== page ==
Paul Waldman

Paul Waldman is a weekly columnist and senior writer for The American Prospect. He also writes for the Plum Line blog at The Washington Post and The Week and is the author of Being Right is Not Enough: What Progressives Must Learn From Conservative Success.

Recent Articles

How Many Big-Time Pundits Are Plagiarists?

Juan Williams is obviously too busy to write his own columns. (Flickr/Nick Step)
Not long ago I was getting a shiatsu massage in my office when my assistant came in to tell me that he'd gathered the data on government spending that I'd asked for, and written it up in text form so I could drop it into my next column. When I read what he'd written, it looked suspiciously like turgid think-tank prose, so I asked him whether these were his own words or those of the source from which he got the data. When he began his response with "Um..." I knew he had failed me, so I flung my double espresso in his face, an act of discipline I thought rather restrained. Over the sound of his whimpering and the scent of burning flesh, I explained to him that real journalists don't pass off the work of others as their own. As part of his penance, I forced him to write my columns for me in their entirety for the next three weeks. The scars are healing nicely, and with my benevolent guidance he is well on his way to becoming the journalist I know he can be. OK, that didn't actually...

Ringside Seat: Drone On, Rand Paul

For years, most Americans have labored under the delusion that a "filibuster" is when a United States senator gets up in front of his or her colleagues and proceeds to talk, and talk, and talk some more, not stopping until the opposition crumbles or voices fail and knees grow weak. In truth, these days a filibuster actually consists of nothing more than the Senate Minority Leader conveying to the Senate Majority Leader his party's intent to stop a bill or a nominee, and the deed is done. That doesn't mean, however, that a senator can't do the endless talking thing if he so chooses. And yesterday, one senator did in fact so choose, as Rand Paul refused to give up the floor and allow the nomination of John Brennan to be CIA director to proceed. What ensued was a 13-hour discourse about Paul's uneasiness with the American government's use of drones to carry out targeted killings, including the possibility that they might one day be used against Americans right here at home. And what do...

What We Have Here Is a Failure to Communicate. Sort Of.

Congressional Republicans, apparently. (Flickr/jumbledpile)
Like any number of liberals, I have from time to time complained about the difficulty of having substantive arguments about politics when your opponents refuse to acknowledge plain facts about the world. It's hard to have a discussion about what to do about climate change, for instance, if the other person refuses to believe that climate change is occurring. It's hard to discuss how to handle market failures in health insurance when the other person holds that markets are always perfect and government health insurance is always more expensive. As frustrating as those kinds of impasses are, at least you're talking about complex systems that require at least some investment of time to understand. But there's a rather incredible dance going on right now in the dispute over the budget that takes every stereotype liberals have about know-nothing Republicans and turns it up to 11. To sum it up, Democrats are being forced to negotiate with a group of people who are either so dumb they can't...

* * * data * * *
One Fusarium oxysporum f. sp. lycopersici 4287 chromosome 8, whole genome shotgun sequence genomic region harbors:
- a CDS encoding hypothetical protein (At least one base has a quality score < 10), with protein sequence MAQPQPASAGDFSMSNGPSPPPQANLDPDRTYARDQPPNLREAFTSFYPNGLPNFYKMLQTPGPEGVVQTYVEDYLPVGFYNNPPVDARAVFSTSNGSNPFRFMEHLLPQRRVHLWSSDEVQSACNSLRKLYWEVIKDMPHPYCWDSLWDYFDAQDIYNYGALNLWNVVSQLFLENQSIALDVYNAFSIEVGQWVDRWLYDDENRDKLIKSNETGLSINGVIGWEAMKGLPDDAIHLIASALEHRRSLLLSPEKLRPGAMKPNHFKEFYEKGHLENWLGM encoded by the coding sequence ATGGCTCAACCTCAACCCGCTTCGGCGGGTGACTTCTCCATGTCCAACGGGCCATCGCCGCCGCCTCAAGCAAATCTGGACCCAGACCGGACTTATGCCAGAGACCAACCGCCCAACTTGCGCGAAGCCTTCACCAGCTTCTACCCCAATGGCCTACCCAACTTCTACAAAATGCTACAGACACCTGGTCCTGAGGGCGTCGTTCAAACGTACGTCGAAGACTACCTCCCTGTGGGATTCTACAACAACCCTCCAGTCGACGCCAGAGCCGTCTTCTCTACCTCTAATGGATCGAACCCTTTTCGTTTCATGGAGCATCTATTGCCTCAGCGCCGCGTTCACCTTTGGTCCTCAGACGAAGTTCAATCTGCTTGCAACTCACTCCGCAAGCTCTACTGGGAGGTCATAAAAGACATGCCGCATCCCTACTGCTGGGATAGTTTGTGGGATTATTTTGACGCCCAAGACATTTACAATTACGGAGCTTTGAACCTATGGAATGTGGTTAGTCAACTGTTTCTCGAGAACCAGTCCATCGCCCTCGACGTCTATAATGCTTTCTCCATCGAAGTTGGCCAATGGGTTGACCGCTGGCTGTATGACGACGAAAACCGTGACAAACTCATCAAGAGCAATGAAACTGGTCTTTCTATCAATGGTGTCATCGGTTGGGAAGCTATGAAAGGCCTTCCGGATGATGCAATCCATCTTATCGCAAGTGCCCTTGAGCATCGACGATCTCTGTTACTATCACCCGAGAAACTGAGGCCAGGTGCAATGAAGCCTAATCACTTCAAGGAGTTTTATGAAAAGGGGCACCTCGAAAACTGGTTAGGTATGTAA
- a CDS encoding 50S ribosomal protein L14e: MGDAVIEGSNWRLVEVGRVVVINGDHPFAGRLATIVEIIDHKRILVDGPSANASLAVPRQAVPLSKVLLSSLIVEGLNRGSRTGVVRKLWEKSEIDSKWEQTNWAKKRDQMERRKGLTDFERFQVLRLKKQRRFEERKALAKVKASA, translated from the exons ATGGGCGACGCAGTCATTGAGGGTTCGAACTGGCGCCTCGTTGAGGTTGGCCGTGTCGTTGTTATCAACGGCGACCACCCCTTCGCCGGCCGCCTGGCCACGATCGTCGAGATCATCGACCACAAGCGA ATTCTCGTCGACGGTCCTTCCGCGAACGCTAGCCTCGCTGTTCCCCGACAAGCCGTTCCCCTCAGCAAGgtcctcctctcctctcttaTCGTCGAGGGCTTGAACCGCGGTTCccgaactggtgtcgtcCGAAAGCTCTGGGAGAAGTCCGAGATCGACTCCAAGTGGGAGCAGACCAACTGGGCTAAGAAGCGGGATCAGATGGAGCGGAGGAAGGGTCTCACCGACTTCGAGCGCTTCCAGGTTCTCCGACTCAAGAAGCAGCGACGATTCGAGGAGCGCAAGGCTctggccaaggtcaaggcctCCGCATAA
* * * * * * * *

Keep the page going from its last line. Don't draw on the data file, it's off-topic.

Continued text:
Will Video Games Save Seniors from Despair?

Grandma rocks the Wii Bowling. (Flickr/ibeanpod)
While there are certainly a few exceptions out there, by and large, the places where we house our elders for whom we can no longer care on our own are pretty depressing places, which is why people only go there when they have no other choice. After all, who wants to live in a place where the highlight of your day is the afternoon bingo game? Which has always made me wonder something: What's with the bingo? It isn't as though when today's elderly were young, bingo was the most awesome thing in their social lives, the equivalent of today's young people going clubbing or BASE jumping or whatever. Seems to me it's something the staffs of nursing homes do because, well, that's what you're supposed to do, and the residents participate because they don't have all that many other demands on their time. When people who are in their 20s, 30s, or 40s today find themselves in nursing homes decades from now, they sure as hell aren't going to want to play bingo. So what are they going to do with...

Ringside Seat: A Plague of Slush

And lo, did the heavens open and pour down from above a wave of crystalline horror, and the people of the city did wail and moan and rend their garments in fear. Pillars of salt were spread on the byways to make them navigable by donkey and SUV alike, yet the people still cowered within their huts, Instagramming pictures of the newly alabaster land and spreading word through Twitter, with a million voices shouting, "Behold!" And parents did set their children in front of glowing boxes to quiet the incessant cries of boredom, and Madagascar 3 did unspool, and unspool again. And many looked skyward and cried, "Will this nightmare never end? Will we all die in frozen graves, our bones picked clean by the yeti and the saber-toothed tiger?" No answer came from above, but amidst the chaos, a child did emerge, and said unto the people, "It's snowing, you ninnies. That's what happens in winter. Get over it." And the people woke from their trance, gazed upon the ground, and saw that it was...

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